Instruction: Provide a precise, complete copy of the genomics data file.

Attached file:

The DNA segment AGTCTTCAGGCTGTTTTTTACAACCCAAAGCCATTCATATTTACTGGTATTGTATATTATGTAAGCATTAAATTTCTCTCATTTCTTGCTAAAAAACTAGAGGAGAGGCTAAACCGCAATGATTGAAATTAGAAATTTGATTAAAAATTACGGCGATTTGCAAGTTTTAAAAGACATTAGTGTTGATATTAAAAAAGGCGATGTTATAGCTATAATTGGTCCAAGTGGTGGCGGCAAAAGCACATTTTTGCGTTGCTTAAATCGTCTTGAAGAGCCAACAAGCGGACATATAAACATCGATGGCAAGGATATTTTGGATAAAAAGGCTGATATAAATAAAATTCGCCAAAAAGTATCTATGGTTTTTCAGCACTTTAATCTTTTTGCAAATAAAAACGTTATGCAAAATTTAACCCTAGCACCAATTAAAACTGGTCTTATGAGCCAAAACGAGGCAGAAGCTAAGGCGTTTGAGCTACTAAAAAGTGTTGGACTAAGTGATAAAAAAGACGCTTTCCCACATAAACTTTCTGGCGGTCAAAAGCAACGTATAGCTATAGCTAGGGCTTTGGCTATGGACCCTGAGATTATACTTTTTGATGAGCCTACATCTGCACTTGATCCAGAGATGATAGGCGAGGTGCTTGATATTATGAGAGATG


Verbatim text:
The DNA segment AGTCTTCAGGCTGTTTTTTACAACCCAAAGCCATTCATATTTACTGGTATTGTATATTATGTAAGCATTAAATTTCTCTCATTTCTTGCTAAAAAACTAGAGGAGAGGCTAAACCGCAATGATTGAAATTAGAAATTTGATTAAAAATTACGGCGATTTGCAAGTTTTAAAAGACATTAGTGTTGATATTAAAAAAGGCGATGTTATAGCTATAATTGGTCCAAGTGGTGGCGGCAAAAGCACATTTTTGCGTTGCTTAAATCGTCTTGAAGAGCCAACAAGCGGACATATAAACATCGATGGCAAGGATATTTTGGATAAAAAGGCTGATATAAATAAAATTCGCCAAAAAGTATCTATGGTTTTTCAGCACTTTAATCTTTTTGCAAATAAAAACGTTATGCAAAATTTAACCCTAGCACCAATTAAAACTGGTCTTATGAGCCAAAACGAGGCAGAAGCTAAGGCGTTTGAGCTACTAAAAAGTGTTGGACTAAGTGATAAAAAAGACGCTTTCCCACATAAACTTTCTGGCGGTCAAAAGCAACGTATAGCTATAGCTAGGGCTTTGGCTATGGACCCTGAGATTATACTTTTTGATGAGCCTACATCTGCACTTGATCCAGAGATGATAGGCGAGGTGCTTGATATTATGAGAGATG